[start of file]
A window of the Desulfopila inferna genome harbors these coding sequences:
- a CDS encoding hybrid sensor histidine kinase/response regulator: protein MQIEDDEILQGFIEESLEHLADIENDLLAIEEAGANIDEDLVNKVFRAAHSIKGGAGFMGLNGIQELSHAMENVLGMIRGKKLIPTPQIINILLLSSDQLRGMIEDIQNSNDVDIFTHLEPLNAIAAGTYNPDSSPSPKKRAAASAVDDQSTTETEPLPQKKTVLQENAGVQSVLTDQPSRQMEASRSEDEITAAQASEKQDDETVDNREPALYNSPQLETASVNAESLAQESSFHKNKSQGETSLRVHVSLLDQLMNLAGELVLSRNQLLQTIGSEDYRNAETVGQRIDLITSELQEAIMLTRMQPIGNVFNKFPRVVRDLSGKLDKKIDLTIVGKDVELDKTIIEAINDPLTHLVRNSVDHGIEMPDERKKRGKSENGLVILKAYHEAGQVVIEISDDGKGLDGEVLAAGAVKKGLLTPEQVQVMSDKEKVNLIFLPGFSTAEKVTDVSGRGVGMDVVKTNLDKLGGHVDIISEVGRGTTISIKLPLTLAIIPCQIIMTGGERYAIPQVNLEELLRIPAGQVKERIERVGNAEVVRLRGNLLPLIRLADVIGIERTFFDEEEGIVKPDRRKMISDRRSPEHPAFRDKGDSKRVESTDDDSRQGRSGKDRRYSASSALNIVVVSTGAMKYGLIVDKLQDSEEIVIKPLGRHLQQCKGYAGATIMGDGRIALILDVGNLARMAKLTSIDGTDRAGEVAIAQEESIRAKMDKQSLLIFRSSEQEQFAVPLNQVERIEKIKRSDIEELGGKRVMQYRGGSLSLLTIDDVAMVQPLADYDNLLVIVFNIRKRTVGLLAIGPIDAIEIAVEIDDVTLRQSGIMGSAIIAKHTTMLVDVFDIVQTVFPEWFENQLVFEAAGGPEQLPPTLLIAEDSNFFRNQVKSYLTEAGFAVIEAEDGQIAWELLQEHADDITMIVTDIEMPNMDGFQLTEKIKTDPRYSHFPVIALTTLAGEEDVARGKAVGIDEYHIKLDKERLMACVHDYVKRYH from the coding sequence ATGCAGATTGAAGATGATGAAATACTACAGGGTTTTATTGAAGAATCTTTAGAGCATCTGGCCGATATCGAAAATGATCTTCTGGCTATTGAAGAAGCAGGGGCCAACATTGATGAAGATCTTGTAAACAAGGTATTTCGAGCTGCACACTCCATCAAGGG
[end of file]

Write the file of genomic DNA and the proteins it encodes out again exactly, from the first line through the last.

A window of the Desulfopila inferna genome harbors these coding sequences:
- a CDS encoding hybrid sensor histidine kinase/response regulator: protein MQIEDDEILQGFIEESLEHLADIENDLLAIEEAGANIDEDLVNKVFRAAHSIKGGAGFMGLNGIQELSHAMENVLGMIRGKKLIPTPQIINILLLSSDQLRGMIEDIQNSNDVDIFTHLEPLNAIAAGTYNPDSSPSPKKRAAASAVDDQSTTETEPLPQKKTVLQENAGVQSVLTDQPSRQMEASRSEDEITAAQASEKQDDETVDNREPALYNSPQLETASVNAESLAQESSFHKNKSQGETSLRVHVSLLDQLMNLAGELVLSRNQLLQTIGSEDYRNAETVGQRIDLITSELQEAIMLTRMQPIGNVFNKFPRVVRDLSGKLDKKIDLTIVGKDVELDKTIIEAINDPLTHLVRNSVDHGIEMPDERKKRGKSENGLVILKAYHEAGQVVIEISDDGKGLDGEVLAAGAVKKGLLTPEQVQVMSDKEKVNLIFLPGFSTAEKVTDVSGRGVGMDVVKTNLDKLGGHVDIISEVGRGTTISIKLPLTLAIIPCQIIMTGGERYAIPQVNLEELLRIPAGQVKERIERVGNAEVVRLRGNLLPLIRLADVIGIERTFFDEEEGIVKPDRRKMISDRRSPEHPAFRDKGDSKRVESTDDDSRQGRSGKDRRYSASSALNIVVVSTGAMKYGLIVDKLQDSEEIVIKPLGRHLQQCKGYAGATIMGDGRIALILDVGNLARMAKLTSIDGTDRAGEVAIAQEESIRAKMDKQSLLIFRSSEQEQFAVPLNQVERIEKIKRSDIEELGGKRVMQYRGGSLSLLTIDDVAMVQPLADYDNLLVIVFNIRKRTVGLLAIGPIDAIEIAVEIDDVTLRQSGIMGSAIIAKHTTMLVDVFDIVQTVFPEWFENQLVFEAAGGPEQLPPTLLIAEDSNFFRNQVKSYLTEAGFAVIEAEDGQIAWELLQEHADDITMIVTDIEMPNMDGFQLTEKIKTDPRYSHFPVIALTTLAGEEDVARGKAVGIDEYHIKLDKERLMACVHDYVKRYH from the coding sequence ATGCAGATTGAAGATGATGAAATACTACAGGGTTTTATTGAAGAATCTTTAGAGCATCTGGCCGATATCGAAAATGATCTTCTGGCTATTGAAGAAGCAGGGGCCAACATTGATGAAGATCTTGTAAACAAGGTATTTCGAGCTGCACACTCCATCAAGGG